Last Reviewed on June 19, 2019, by eNotes Editorial. Word Count: 346
In “Blackberry Eating” by Galway Kinnell, the speaker of the poem describes the sensual experience of picking ripened blackberries from a bush and eating them.
At first glance, the poem seems to deal with the thematic idea of pleasure. The way in which the speaker describes the feel and taste of the blackberries conveys his delight. He asserts the idea that simple pleasures in life are supremely satisfying, such as high September ritual.
However, upon closer examination of Kinnell’s diction, the reader can see that the speaker associates the blackberries with words. The speaker compares the overripe berries that fall easily into his mouth with “many-lettered, one-syllabled lumps” of words, such as “strengths.” Thus, the blackberries represent the physical manifestation of difficult-to-pronounce yet sonically rich words. The speaker, who one might associate with the poet himself, finds pleasure in both eating the ripened berries and saying these “lump” words, which he comes to associate with each other.
The Satisfaction of Words
If one were to discuss a thematic statement regarding this association, one might discuss the way in which words can be just as satisfying and pleasurable as delicious fruit. In fact, the speaker echoes this message in line 12 when he says he likes to “squeeze,” “squinch,” and “splurge” the blackberries. The alliterative quality of this line mirrors the “lumps” from line 10, suggesting that the blackberries almost become words as he eats them. A poet’s sustenance is language itself and the ways it can be manipulated to his delight.
Connection With Nature
When the speaker describes the “black language” of nature, he is expressing the relationship between himself and the mysterious creative power of nature itself; just as the bushes make the berries, the poet writes his poems. This introduces another possible thematic idea, that of art. The poet delights in his ability to use the mysterious power of words to create art and affect the reader. Nature’s art is the multitude of beautiful or pleasurable things it produces, while man’s art is his ability to use nature for his own benefit.
Last Updated on May 5, 2015, by eNotes Editorial. Word Count: 441
With a Whitmanesque receptivity to experience, Kinnell transmits his wonder and delight in nature’s creative power, and his own, in “Blackberry Eating.” The speaker, frank about his love of nature, provides an idealized picture of rural life by describing a fall morning’s experience that he implies he has repeated many times. The experience is not an end in itself, however, but acts as a sounding board for a more personal phenomenon: the eruption of words into his consciousness to be manipulated into their most effective mode.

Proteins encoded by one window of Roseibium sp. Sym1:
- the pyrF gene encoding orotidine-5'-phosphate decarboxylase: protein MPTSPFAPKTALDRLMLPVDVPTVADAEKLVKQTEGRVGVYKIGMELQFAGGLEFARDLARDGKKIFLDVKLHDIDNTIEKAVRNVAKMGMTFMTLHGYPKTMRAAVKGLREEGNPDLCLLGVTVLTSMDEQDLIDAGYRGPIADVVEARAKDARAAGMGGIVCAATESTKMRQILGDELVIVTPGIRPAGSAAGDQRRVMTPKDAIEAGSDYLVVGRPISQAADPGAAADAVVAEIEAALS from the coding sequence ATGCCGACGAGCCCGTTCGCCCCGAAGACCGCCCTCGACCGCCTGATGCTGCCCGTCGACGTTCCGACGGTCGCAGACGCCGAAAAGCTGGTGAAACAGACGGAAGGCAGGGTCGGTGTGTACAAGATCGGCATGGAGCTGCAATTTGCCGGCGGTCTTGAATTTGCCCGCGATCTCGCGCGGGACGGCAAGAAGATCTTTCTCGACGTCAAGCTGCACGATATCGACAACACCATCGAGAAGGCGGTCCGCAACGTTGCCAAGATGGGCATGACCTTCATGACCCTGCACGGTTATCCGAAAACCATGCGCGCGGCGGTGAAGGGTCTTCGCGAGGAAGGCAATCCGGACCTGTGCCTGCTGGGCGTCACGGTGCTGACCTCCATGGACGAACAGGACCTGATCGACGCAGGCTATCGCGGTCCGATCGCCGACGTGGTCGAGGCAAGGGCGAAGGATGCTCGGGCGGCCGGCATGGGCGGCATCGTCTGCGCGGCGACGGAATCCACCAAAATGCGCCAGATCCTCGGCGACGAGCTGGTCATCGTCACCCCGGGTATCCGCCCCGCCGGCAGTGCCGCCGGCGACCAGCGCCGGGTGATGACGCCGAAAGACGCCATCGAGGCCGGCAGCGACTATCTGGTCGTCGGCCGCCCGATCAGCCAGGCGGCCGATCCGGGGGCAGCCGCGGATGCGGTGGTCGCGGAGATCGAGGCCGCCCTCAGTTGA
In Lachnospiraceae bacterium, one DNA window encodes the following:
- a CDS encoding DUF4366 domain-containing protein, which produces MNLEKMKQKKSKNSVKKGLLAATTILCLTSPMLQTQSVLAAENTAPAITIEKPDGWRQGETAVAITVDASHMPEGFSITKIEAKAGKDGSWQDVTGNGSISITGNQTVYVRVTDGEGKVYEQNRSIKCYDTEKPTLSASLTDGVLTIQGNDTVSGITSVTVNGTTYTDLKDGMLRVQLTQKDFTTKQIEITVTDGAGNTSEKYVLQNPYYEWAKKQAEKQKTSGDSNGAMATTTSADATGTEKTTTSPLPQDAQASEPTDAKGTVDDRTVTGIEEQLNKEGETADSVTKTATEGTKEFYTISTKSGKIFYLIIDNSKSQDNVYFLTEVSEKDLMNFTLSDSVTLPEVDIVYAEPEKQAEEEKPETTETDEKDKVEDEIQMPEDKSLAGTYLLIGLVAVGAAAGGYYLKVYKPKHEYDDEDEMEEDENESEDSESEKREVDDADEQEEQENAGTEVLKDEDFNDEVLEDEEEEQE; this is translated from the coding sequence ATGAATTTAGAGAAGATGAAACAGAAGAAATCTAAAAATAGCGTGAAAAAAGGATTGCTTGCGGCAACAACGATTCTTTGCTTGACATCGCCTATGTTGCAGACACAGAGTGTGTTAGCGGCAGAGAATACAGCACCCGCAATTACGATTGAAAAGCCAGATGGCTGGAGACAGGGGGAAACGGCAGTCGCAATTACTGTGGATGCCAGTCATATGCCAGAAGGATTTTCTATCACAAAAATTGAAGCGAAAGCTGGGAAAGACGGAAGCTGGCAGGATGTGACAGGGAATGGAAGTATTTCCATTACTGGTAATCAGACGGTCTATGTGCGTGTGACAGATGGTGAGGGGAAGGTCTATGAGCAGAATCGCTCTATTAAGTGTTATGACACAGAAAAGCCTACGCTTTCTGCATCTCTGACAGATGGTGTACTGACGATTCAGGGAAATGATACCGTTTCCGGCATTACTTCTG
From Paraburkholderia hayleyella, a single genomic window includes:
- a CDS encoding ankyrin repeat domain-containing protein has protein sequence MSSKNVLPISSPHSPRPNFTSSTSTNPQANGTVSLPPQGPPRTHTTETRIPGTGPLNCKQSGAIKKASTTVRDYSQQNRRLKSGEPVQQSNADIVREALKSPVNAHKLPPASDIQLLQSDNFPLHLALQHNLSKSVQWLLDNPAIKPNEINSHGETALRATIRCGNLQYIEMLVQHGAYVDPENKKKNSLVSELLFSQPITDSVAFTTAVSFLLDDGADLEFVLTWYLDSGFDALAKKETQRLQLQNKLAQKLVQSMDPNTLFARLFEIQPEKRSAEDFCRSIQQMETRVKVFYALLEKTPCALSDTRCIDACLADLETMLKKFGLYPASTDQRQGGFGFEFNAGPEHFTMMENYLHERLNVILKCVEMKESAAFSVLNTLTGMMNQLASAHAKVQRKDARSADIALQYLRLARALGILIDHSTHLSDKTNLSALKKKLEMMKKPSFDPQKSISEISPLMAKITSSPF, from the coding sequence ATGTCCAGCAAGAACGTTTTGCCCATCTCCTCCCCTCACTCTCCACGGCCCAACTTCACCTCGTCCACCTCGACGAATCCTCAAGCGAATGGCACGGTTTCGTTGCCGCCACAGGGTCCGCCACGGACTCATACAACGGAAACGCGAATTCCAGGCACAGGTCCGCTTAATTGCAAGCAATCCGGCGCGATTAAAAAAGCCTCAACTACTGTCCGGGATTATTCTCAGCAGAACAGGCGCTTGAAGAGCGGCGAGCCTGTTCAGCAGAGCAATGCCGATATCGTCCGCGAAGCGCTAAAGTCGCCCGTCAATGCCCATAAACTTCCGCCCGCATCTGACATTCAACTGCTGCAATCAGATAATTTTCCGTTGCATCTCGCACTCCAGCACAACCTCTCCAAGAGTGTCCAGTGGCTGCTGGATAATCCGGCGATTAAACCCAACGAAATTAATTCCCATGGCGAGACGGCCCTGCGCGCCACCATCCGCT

“Blackberry Eating” concerns the origin of creative power, a playful presentation of the creative process as evidence of what Andrew Taylor has called the positive aspect of darkness that appears throughout Kinnell’s work. This positive aspect, writes Taylor, “is the nonself, the unconscious, the preconscious, the unpredictable source of vitality, the Mystery.”
Kinnell’s mysterious “source of vitality” here touches the speaker in the form of inspiration, in compact words that bring with them a fullness of experience that awakens the speaker’s senses to a mysterious void that lies just beyond the knowable. The void, however, does not loom in its “silent, startled, icy” blackness as a pit of destruction, but becomes, through its dramatic association with the extreme sensory pleasures of blackberry eating in the wild, a communicator of a life-affirming bias in the inexplicable design of the universe.
From its opening clause, “Blackberry Eating” reveals its Romantic underpinnings. Its form, that of a nature lyric replete with intimate observations of the beauty and bounty of the wild, displays Romanticism in the exaltation of detail and in the relationship imposed by its comparison of the speaker’s sensory interaction with the physical world to his spiritual interaction with his own inner world. The influence of Austrian poet Rainer Maria Rilke on Kinnell’s poetic vision shines through in this poem’s organic vehicle. Although Rilke’s emphasis is on transformation and Kinnell’s is on empathetic participation, both poets use contact with the earth to penetrate the surface of things in order to achieve an understanding of the life/death cycle.
When Kinnell writes of the blackberry stalks “knowing the black art of blackberry-making” and later describes “the silent, startled, icy, black language of blackberry-eating,” he is hinting at a metaphysical philosophy of a kind of Jungian collective unconscious that employs sensory, or even sensual, experience as its messengers. In Walking Down the Stairs (1978), Kinnell comments that “language itself comes from the deepest place, from sex.” “Blackberry Eating” introduces this “deepest place” in a wider, yet still sensory and sensual context, and invites one to realize such ecstasy for oneself.
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